We are hard pressed to remember why or who labeled the geographic groupings of ‘Gyambo’ residential buildings such as ‘Sugar Bowl’and ‘Dust Bowl’. We know that the latest group of buildings were named “38th Parallel” to designate the line of separation between ‘White/US rate Gamboa’ and ‘local rate/Black Gamboa”( Adopted from the Korean “38th Parallel”, the line of demarcation between North and South Korea ). Later designations such as “Church Square and “Front Square” were used to name sports teams involved in hometown competition.
This photo circa mid-1970’s, captures a view on what could be called ‘Gyambo’s main street’; officially known as MacFarlane Parkway. It is a time period when the original buildings were being demolished. Newer designed residential quarters were being built to replace the original structures . Note that the first two residential buildings on the right are more modern in design than the original ‘residential quarters in front (Building # 306). This structure was a typical Gyambo/Sugar Bowl residential building. Each of these buildings contained twelve living quarters/apartments that housed Local Rate Panama Canal Company employees and their dependent families. Open spaces below these buildings provided inviting play areas for children, sheltered clothes lines for drying laundry as well as work space for carpenters, auto mechanics and other hobbyists to enjoy working. Cards, Dice games and Domino games also made good use of this recreational space. Please direct your attention to the single story building furthest to the upper right. This was the medical health dispensary where most medical and dental needs were addressed. The dispensary had a dedicated staff of one doctor, one nurse, one receptionist, one dentist and a dental assistant. Together they provided health services to all Gamboa Canal Zone, Panama Canal employees- residents of Gamboa. This public health medical facility provided health care in segregated areas within the building. One section serviced ‘U.S raters’ while ‘Local raters’ were attended to in the other area. There was a covered carport at the left side of the building with an ambulance and a driver on stand-by duty. Patients requiring acute or longer term medical care were transported to Gorgas Hospital.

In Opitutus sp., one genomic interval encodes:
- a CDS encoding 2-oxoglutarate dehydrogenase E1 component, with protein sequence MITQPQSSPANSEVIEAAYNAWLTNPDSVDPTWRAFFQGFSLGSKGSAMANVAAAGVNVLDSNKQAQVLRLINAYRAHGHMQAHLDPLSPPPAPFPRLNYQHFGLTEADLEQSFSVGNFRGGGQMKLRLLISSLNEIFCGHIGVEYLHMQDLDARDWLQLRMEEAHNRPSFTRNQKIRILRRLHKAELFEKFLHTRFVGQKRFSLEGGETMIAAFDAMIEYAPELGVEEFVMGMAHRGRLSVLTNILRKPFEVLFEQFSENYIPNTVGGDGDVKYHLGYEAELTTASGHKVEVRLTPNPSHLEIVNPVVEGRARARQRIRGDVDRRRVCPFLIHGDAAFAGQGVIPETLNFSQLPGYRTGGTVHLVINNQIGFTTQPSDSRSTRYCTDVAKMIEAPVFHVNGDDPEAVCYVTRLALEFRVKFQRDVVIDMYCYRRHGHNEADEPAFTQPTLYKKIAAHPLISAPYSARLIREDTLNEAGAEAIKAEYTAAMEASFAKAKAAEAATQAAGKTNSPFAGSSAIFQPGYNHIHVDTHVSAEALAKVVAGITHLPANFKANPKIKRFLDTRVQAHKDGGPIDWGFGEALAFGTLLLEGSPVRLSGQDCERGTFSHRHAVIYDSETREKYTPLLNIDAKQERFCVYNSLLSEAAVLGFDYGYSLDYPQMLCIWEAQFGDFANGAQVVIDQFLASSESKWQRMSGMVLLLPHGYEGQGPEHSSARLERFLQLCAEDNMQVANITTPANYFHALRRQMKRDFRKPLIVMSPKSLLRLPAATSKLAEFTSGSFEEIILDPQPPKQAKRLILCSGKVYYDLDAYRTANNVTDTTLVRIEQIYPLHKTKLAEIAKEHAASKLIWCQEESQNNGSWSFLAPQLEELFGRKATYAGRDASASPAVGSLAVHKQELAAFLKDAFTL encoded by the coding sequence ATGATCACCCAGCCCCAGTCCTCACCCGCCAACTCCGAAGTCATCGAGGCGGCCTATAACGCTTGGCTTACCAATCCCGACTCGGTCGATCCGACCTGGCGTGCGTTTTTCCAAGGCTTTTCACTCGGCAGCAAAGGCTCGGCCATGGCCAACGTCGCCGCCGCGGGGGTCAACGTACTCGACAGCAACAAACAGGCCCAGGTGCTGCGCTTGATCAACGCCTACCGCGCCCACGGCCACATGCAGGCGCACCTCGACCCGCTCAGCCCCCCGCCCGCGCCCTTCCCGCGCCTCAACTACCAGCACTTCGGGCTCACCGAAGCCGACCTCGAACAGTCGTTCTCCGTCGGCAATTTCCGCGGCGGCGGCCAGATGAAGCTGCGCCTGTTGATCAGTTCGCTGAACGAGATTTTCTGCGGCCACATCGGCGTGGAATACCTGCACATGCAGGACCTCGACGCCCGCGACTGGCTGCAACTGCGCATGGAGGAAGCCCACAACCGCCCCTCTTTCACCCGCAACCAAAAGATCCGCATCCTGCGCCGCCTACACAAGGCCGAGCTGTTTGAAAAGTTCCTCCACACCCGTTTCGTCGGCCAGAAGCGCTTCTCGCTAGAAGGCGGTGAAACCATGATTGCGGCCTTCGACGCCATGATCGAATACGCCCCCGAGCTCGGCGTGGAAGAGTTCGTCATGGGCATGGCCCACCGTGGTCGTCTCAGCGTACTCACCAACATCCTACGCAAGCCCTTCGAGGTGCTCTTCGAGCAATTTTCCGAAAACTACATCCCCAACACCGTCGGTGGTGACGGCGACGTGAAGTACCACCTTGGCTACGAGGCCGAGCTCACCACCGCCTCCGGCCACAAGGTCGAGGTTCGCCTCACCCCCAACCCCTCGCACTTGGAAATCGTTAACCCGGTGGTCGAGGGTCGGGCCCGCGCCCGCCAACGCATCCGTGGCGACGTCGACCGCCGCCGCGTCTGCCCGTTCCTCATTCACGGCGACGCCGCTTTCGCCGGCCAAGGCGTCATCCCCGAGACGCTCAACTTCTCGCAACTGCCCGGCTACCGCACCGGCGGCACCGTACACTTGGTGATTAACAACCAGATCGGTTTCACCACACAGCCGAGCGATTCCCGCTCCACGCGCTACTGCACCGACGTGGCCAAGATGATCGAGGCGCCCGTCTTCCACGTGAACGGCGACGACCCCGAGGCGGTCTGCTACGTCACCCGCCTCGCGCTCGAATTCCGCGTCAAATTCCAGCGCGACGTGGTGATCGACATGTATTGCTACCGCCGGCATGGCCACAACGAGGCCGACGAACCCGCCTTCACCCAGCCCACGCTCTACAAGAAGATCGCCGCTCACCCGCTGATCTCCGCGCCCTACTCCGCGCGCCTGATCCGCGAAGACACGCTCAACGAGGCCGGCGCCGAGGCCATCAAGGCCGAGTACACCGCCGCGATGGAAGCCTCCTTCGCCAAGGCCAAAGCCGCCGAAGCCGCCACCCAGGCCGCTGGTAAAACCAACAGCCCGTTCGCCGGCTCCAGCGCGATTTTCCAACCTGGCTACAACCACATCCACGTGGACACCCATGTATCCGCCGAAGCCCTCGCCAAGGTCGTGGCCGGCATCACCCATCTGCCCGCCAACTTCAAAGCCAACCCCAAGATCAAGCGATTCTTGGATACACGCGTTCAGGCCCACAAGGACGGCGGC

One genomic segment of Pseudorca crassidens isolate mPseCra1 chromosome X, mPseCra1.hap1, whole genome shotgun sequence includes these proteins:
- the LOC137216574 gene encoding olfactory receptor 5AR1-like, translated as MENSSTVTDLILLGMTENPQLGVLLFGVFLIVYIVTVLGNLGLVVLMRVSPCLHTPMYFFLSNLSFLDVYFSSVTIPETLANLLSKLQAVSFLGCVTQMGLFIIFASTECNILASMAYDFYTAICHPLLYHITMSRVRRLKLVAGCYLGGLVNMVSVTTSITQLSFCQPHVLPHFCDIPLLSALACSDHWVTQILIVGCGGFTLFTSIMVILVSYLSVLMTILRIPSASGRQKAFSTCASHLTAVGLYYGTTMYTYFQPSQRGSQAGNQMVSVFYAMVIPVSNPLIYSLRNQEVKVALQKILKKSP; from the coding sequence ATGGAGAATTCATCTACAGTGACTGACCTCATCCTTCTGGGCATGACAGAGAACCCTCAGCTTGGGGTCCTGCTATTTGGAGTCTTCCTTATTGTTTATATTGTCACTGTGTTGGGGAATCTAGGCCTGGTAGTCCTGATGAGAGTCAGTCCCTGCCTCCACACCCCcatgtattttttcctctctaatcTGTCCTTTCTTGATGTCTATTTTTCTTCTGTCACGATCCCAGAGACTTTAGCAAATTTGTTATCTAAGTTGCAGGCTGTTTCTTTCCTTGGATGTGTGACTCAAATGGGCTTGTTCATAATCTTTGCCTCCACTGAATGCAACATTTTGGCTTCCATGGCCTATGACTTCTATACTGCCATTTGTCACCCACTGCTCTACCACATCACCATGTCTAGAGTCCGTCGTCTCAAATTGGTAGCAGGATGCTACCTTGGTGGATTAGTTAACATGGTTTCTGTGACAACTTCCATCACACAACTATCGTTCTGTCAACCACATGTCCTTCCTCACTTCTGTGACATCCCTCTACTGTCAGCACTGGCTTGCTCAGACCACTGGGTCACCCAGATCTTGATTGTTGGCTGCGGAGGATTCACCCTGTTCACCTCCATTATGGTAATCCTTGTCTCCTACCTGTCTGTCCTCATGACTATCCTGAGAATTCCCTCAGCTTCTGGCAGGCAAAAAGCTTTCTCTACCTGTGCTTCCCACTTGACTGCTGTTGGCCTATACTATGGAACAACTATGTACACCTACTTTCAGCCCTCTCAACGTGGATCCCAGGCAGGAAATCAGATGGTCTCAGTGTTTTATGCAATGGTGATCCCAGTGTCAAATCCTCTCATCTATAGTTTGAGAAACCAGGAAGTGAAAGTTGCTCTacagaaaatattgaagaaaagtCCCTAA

Gamboa residents viewing this photo might remember that the town’s fire station (not visible) was located right of the dispensary .
The streetlight seen here served as a ‘community time piece’. When lit, it was time for all youngsters to be in their homes. ’Lamp posts’, as we called them, also served as gathering places for adolescent males to engage in social banter as well as highly intellectual exchanges.
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